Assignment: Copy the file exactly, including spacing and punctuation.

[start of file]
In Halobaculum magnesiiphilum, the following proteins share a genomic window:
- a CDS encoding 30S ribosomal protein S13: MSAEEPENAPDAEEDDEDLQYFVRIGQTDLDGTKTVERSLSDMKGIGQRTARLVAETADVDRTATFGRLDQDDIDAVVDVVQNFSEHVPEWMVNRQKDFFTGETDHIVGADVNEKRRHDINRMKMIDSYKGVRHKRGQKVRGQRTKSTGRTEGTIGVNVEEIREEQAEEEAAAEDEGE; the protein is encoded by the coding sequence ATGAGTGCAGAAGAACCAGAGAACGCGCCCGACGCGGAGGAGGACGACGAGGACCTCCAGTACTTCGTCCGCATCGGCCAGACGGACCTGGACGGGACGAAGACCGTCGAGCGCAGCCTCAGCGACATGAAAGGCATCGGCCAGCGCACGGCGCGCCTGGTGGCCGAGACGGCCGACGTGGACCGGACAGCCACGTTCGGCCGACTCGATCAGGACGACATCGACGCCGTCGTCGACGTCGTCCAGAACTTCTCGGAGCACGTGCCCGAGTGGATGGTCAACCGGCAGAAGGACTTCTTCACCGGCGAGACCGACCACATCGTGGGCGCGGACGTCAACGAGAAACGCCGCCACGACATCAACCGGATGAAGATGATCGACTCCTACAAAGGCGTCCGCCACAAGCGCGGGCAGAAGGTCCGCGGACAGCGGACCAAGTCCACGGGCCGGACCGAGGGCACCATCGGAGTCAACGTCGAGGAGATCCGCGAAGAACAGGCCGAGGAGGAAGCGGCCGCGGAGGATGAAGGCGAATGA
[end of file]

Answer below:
In Halobaculum magnesiiphilum, the following proteins share a genomic window:
- a CDS encoding 30S ribosomal protein S13: MSAEEPENAPDAEEDDEDLQYFVRIGQTDLDGTKTVERSLSDMKGIGQRTARLVAETADVDRTATFGRLDQDDIDAVVDVVQNFSEHVPEWMVNRQKDFFTGETDHIVGADVNEKRRHDINRMKMIDSYKGVRHKRGQKVRGQRTKSTGRTEGTIGVNVEEIREEQAEEEAAAEDEGE; the protein is encoded by the coding sequence ATGAGTGCAGAAGAACCAGAGAACGCGCCCGACGCGGAGGAGGACGACGAGGACCTCCAGTACTTCGTCCGCATCGGCCAGACGGACCTGGACGGGACGAAGACCGTCGAGCGCAGCCTCAGCGACATGAAAGGCATCGGCCAGCGCACGGCGCGCCTGGTGGCCGAGACGGCCGACGTGGACCGGACAGCCACGTTCGGCCGACTCGATCAGGACGACATCGACGCCGTCGTCGACGTCGTCCAGAACTTCTCGGAGCACGTGCCCGAGTGGATGGTCAACCGGCAGAAGGACTTCTTCACCGGCGAGACCGACCACATCGTGGGCGCGGACGTCAACGAGAAACGCCGCCACGACATCAACCGGATGAAGATGATCGACTCCTACAAAGGCGTCCGCCACAAGCGCGGGCAGAAGGTCCGCGGACAGCGGACCAAGTCCACGGGCCGGACCGAGGGCACCATCGGAGTCAACGTCGAGGAGATCCGCGAAGAACAGGCCGAGGAGGAAGCGGCCGCGGAGGATGAAGGCGAATGA